How to Support the Black Dance Community, Beyond Social Media
The dance community’s response to the death of George Floyd was immediate and sweeping on social media. Dance artists, including Desmond Richardson and Martha Nichols, used their social platforms to make meaningful statements about racial inequality. Theresa Ruth Howard‘s leadership spurred ballet companies including Dance Theatre of Harlem, American Ballet Theatre, and New York City Ballet to pledge that #BalletRelevesForBlackLives. Among the most vocal supporters have been dance students, who continue to share the faces and gut-wrenching last words of Black men and women who have died in police custody on their Instagram feeds and Stories.
The work being done on social media as a community is important and necessary—and we should keep at it. But now, that momentum must also carry us into taking action. Because to be a true ally, action is required.
A responsible ally amplifies Black voices. They choose to listen rather than speak. And they willingly throw their support, and, if they can, their dollars, behind Black dancers and Black dance organizations. Here are some ways you can do your part.
Attend a Dance Class Fundraiser
Fundraising classes are a win-win experience: you get to train with master teachers and choreographers, and your donation goes to furthering causes that help propel Black artists. Here are a few options:
- Dancer and choreographer Nathaniel Hunt’s RISE. REFLECT. RESTORE virtual fundraiser, running June 5–7, will include a variety of dance, yoga, and fitness classes, in addition to powerful performances and probing conversations. Participants are encouraged to donate what they can, with all proceeds going to NAACP and Color of Change.
Peridance Capezio Center
will host a full week of online classes starting June 6, with funds raised going to organizations that fight against racial inequality.
will donate all online class revenue through the end of June to organizations on the front lines of the effort.
- Former Nederlands Dans Theater dancer Spenser Theberge will teach three ballet classes this week, and all proceeds will go to the organization Color of Change.
Martha Graham Dance Company
is offering all revenue from this week’s online classes to the Minnesota Freedom Fund.
- Instagram account Movement for Hope is hosting classes all week, with the proceeds going to a different organization fighting for equality each day.
- Next week, the “Cindies Ballet Class” (with ABT principals Isabella Boylston and James Whiteside) will be collecting donations for @fairfightaction and @aclu_nationwide.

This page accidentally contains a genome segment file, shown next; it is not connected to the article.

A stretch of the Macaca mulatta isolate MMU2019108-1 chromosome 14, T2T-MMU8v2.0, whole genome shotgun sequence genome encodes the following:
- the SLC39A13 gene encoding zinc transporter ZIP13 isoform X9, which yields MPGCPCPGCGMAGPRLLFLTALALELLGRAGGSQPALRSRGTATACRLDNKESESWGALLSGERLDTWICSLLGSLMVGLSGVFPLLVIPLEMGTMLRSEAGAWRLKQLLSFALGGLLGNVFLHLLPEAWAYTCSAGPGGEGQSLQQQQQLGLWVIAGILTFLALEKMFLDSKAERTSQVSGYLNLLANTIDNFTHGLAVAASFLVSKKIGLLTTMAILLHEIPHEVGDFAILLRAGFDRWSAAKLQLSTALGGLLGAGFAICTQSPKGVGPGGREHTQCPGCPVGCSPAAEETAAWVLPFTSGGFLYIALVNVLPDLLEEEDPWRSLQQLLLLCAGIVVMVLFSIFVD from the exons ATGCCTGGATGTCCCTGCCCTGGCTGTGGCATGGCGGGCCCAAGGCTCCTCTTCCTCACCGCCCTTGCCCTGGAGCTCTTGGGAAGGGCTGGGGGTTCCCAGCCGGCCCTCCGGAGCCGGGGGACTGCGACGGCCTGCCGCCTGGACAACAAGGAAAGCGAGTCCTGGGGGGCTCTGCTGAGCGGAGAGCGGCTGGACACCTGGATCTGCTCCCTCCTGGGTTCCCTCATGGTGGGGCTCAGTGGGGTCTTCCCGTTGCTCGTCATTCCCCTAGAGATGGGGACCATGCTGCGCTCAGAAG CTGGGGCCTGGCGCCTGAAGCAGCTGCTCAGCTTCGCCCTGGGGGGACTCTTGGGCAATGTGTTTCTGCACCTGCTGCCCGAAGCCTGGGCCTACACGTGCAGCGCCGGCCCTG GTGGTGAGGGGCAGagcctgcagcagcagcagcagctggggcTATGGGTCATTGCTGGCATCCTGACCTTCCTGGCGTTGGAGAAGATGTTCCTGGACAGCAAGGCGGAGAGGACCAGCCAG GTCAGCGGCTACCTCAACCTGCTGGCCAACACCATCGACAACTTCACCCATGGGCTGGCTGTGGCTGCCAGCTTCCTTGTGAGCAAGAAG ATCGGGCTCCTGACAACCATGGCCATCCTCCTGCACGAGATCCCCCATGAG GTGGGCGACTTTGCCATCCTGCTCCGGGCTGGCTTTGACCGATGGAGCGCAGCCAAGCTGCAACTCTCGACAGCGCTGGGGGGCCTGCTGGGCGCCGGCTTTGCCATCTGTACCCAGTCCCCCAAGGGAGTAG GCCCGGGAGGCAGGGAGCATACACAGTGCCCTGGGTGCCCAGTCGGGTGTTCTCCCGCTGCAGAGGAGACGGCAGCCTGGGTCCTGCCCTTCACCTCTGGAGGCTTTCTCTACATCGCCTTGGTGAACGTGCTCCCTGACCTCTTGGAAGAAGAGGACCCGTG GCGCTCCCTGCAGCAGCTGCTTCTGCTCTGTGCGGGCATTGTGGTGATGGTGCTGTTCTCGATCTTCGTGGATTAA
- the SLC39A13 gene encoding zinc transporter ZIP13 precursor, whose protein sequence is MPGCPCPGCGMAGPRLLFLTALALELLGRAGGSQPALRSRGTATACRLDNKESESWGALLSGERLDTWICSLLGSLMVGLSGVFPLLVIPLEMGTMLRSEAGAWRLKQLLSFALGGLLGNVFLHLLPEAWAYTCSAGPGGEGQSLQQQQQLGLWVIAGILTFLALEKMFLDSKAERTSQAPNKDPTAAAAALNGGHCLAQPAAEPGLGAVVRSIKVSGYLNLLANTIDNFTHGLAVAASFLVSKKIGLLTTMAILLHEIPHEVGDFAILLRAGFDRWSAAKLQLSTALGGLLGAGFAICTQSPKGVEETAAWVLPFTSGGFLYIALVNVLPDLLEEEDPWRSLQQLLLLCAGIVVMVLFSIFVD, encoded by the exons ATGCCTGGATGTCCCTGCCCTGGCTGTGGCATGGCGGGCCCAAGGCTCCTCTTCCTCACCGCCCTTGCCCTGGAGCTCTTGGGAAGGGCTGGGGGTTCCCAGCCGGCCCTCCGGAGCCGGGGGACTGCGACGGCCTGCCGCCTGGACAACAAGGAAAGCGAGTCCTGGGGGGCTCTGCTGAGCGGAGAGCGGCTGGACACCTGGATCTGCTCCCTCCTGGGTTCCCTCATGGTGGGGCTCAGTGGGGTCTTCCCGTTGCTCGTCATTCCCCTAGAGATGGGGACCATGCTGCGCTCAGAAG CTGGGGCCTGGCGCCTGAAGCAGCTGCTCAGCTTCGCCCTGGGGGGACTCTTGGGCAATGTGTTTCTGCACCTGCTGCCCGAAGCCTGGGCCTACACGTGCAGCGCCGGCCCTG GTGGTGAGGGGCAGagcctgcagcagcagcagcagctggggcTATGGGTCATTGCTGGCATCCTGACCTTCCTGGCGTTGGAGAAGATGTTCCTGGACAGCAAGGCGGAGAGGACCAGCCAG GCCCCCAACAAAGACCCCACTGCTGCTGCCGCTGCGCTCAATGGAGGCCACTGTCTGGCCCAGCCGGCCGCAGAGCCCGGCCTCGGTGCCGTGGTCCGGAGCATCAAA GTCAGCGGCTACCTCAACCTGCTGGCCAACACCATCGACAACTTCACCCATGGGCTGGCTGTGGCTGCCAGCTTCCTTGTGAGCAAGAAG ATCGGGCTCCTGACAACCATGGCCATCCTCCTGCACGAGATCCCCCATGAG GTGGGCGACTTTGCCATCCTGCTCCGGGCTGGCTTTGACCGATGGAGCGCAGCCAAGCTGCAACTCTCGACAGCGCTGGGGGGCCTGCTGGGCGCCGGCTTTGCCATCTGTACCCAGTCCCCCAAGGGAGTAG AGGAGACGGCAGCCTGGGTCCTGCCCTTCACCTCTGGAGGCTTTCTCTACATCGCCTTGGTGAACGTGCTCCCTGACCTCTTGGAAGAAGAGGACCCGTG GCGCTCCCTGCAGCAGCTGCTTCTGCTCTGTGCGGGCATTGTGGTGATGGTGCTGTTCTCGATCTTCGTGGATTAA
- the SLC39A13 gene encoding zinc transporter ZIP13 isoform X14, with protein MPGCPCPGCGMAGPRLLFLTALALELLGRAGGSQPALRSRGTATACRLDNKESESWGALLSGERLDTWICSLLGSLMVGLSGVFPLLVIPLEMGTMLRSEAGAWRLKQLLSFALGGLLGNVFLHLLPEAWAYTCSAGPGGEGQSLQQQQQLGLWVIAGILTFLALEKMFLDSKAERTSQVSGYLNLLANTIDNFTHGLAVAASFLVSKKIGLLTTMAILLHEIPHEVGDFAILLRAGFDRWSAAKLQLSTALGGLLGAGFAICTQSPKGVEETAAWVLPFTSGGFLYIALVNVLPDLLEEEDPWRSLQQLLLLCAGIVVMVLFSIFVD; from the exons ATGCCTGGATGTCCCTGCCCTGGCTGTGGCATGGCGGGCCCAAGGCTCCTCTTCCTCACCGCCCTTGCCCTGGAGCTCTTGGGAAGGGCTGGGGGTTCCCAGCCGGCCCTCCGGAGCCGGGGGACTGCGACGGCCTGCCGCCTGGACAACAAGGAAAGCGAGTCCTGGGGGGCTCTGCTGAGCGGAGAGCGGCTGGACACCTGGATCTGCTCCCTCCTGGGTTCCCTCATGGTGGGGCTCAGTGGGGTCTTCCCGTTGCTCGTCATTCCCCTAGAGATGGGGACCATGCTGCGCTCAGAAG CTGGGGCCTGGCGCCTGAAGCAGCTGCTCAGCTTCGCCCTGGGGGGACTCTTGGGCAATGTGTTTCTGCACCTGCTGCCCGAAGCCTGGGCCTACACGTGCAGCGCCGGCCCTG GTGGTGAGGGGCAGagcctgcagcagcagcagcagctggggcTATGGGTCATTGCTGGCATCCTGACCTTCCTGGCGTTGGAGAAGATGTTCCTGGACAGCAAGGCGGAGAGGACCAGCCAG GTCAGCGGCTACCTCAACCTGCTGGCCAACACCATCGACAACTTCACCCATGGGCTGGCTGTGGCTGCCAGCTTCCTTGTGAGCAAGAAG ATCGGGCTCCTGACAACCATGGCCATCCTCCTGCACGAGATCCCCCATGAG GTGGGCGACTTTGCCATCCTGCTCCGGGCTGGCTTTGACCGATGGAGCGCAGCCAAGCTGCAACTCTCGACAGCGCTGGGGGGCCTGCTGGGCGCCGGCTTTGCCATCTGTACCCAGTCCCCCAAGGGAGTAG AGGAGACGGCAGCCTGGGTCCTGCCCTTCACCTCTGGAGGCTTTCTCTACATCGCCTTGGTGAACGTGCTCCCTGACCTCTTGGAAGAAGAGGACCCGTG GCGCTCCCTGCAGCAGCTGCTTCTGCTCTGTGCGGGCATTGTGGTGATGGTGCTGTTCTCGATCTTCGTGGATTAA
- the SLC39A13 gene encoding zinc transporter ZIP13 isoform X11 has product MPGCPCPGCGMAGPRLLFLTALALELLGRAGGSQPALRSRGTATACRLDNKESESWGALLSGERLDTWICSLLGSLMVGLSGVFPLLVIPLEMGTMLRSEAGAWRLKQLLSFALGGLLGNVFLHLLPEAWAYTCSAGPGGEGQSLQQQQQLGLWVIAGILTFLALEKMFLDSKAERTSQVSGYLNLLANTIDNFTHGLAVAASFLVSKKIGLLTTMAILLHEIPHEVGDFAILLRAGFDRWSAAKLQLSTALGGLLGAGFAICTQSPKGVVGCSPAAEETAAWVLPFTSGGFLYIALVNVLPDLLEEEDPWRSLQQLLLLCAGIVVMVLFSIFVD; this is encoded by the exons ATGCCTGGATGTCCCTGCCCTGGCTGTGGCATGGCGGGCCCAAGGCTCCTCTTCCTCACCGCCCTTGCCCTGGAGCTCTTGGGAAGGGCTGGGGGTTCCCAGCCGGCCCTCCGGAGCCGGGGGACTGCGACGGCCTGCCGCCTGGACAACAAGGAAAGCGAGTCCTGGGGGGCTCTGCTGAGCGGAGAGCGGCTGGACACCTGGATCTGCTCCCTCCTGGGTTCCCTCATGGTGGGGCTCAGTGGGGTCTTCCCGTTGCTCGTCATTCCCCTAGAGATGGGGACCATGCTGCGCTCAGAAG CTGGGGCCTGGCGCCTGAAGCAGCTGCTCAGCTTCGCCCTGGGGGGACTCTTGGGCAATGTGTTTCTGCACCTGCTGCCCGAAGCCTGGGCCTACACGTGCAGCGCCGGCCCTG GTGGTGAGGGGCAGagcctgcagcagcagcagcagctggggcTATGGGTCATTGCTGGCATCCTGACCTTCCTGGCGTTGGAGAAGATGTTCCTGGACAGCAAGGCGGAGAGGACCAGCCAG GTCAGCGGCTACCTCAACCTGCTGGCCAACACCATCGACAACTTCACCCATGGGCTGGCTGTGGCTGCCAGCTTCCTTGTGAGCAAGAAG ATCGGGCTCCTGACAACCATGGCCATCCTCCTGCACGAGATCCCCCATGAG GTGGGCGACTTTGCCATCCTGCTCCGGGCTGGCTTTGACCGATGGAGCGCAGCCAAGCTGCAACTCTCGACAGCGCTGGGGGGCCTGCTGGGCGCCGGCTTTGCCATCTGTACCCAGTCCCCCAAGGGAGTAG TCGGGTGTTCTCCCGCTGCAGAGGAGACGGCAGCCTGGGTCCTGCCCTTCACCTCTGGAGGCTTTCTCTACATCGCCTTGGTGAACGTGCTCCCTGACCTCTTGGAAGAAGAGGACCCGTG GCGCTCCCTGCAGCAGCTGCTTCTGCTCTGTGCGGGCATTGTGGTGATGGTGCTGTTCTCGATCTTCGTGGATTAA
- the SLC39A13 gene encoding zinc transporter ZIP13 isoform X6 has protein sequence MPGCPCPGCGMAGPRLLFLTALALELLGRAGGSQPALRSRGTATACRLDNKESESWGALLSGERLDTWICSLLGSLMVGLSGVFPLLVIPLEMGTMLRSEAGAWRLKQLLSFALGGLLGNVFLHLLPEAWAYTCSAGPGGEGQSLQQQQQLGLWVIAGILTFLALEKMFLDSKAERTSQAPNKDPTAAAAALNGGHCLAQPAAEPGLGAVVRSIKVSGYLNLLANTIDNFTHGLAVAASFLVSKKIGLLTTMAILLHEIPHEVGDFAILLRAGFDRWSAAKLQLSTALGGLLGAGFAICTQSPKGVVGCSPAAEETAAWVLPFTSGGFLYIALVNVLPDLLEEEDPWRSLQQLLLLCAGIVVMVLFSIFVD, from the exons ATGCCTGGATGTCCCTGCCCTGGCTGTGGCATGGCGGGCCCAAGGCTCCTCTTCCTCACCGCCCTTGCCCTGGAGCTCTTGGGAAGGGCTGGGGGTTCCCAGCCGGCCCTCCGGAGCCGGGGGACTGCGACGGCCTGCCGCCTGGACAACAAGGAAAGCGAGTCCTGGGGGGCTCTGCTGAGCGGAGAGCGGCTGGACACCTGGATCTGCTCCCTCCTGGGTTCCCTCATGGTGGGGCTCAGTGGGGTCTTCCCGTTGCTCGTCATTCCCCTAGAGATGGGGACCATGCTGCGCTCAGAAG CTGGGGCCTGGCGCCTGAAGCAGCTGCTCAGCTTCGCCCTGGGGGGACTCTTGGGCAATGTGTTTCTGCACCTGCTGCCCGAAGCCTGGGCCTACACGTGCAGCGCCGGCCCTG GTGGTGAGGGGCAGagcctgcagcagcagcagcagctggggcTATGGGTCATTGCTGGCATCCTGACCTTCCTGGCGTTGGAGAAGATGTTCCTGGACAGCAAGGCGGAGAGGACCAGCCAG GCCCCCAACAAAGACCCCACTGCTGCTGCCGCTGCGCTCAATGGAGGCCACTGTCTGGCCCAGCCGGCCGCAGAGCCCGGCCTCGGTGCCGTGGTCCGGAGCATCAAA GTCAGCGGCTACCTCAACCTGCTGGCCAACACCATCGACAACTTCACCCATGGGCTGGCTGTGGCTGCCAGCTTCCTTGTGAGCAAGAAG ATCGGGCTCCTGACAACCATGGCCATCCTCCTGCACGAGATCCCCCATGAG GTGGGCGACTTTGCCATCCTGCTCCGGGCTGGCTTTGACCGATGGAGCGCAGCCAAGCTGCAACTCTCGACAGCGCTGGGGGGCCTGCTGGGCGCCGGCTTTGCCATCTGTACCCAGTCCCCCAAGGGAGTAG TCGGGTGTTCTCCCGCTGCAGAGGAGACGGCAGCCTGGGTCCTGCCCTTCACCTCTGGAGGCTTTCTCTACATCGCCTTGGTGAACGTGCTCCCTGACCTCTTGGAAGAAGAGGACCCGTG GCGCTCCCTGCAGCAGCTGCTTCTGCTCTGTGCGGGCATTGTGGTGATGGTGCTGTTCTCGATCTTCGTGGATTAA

Seek out works by authors of color, because their perspectives will most accurately reveal what it means to be Black in America. The arts also play a major role in reflecting society, so watching dance works and reading poems that navigate concepts like racial injustice and white privilege can have an equally educative effect on you. A good starting point is this guide, which offers 24 peaceful ways you can get involved in the fight for black liberation without protesting in the streets.
Here are some other resources. This is, of course, an incomplete list—we hope it leads you into independent research.
Ain’t I a Woman
by bell hooks
CHOKEHOLD: Policing Black Men
by Paul Butler
The New Jim Crow
by Michelle Alexander
Post-Traumatic Slave Syndrome
by Dr. Joy DeGruy
White Fragility: Why It’s So Hard For White People to Talk About Racism
by Robin DiAngelo
- Royal Ballet principal Marcelino Sambé performs “I Can’t Breathe”
ink, a dance film by Camille A. Brown and Dancers
- Camille A. Brown’s Black Girl: Linguistic Play
- Alvin Ailey American Dance Theater performs Ode, choreographed by company member and resident choreographer Jamar Roberts
- Jacob Jonas The Company performs “AN ARTIST’S DUTY IS TO REFLECT THE TIMES,” choreographed by company member Mike Tyus
- Donald Byrd’s extraordinary SHOT
- Legendary dance artist Katherine Dunham on overcoming 1940s racism
Have Uncomfortable Conversations
Start conversations about race and racism with your dance friends and teachers. These conversations can be challenging and uncomfortable—you don’t want to hurt anyone’s feelings, and that’s valid—but that fear is what keeps us all from finding solutions for social change.
If you’re not Black, consider how your Black dance friends might be feeling. They are not okay right now. Be empathetic and patient. Check in by sending them a simple text. If they respond, know they’re hurting, so be completely open to how they feel without judging them. Their words may turn into tears, anxiety or anger. Respect and receive those emotions, and be sure they know you’re there to listen. Ask open-ended questions, rather than ones that prompt yes-or-no responses, to show you’re genuinely invested in how they feel.
Use movies or books as points of connection. There are tons of resources—including the ones listed above—that depict the history of racial discrimination in our nation. Invite a dance friend to watch with you, and be open to where the conversation goes after.
Get Involved Locally
You might not live near the larger cities where major protests are happening, but that doesn’t mean you can’t protest. If there are grassroots efforts happening in your area, join them. Talk with activists who are on the front lines of this fight. They are immersed in the struggle, and can provide a deeply informed perspective.
Look into starting an ally program, similar to LGBTQ+ ally programs, at your dance studio. This is something that should happen with the consent and involvement of your studio director, with Black dancers and their families at the helm. Ally programs can take many shapes, but even a Zoom conversation once a week is a jumping-off point.